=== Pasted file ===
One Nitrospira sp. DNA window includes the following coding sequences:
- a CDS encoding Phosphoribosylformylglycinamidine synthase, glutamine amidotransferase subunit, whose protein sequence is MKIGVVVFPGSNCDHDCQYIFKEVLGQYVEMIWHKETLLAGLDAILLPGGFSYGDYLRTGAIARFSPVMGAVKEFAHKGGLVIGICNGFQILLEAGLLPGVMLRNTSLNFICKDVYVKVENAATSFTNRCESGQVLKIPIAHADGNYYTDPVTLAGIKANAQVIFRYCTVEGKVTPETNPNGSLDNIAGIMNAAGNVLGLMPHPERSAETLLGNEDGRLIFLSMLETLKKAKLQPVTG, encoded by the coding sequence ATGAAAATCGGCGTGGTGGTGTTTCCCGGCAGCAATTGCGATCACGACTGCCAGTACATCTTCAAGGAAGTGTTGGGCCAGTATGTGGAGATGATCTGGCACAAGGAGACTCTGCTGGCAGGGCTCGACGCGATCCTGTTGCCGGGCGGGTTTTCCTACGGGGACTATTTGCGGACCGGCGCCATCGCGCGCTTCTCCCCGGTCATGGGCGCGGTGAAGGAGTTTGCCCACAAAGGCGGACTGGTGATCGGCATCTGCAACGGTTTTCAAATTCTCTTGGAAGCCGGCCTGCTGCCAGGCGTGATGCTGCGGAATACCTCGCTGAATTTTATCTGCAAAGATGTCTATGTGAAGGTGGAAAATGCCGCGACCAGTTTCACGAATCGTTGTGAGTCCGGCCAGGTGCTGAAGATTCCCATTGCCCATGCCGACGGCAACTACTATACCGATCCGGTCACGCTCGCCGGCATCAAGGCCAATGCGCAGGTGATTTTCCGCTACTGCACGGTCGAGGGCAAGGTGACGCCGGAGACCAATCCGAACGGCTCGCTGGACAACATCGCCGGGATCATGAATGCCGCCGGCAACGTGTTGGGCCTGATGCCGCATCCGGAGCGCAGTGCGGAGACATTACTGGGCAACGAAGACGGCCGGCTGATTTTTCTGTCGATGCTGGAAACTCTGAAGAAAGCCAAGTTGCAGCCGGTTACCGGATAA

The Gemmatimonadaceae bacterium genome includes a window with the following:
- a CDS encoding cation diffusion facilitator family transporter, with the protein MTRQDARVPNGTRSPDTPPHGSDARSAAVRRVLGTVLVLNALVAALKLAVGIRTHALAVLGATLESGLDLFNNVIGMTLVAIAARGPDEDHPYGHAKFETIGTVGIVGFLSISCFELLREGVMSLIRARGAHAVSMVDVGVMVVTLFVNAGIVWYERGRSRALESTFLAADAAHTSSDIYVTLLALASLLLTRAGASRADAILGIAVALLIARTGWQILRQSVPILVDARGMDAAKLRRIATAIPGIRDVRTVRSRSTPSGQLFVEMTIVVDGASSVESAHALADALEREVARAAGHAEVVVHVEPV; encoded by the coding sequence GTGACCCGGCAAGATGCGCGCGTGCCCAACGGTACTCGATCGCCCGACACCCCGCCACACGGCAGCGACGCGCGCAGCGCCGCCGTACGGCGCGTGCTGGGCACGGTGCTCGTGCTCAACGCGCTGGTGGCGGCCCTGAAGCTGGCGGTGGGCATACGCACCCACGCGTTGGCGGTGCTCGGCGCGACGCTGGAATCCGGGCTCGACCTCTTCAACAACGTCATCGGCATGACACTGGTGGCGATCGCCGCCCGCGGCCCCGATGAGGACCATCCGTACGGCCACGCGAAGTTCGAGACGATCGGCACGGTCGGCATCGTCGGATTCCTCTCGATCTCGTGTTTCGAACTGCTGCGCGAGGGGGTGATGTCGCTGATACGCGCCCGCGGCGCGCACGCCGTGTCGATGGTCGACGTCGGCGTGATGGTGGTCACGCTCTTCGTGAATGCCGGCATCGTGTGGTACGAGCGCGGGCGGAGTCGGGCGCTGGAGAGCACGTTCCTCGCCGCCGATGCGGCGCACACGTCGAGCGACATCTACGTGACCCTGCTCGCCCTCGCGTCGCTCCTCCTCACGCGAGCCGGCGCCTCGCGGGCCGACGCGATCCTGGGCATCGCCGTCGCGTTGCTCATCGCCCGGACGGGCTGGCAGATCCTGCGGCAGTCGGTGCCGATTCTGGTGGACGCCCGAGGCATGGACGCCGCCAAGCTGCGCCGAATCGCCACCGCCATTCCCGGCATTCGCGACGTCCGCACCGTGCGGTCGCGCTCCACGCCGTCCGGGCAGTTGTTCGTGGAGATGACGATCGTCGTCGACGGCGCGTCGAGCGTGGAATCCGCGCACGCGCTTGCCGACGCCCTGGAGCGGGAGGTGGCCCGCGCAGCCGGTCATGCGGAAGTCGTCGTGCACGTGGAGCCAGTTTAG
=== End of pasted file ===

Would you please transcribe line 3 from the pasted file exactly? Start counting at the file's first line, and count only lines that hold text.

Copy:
The Gemmatimonadaceae bacterium genome includes a window with the following: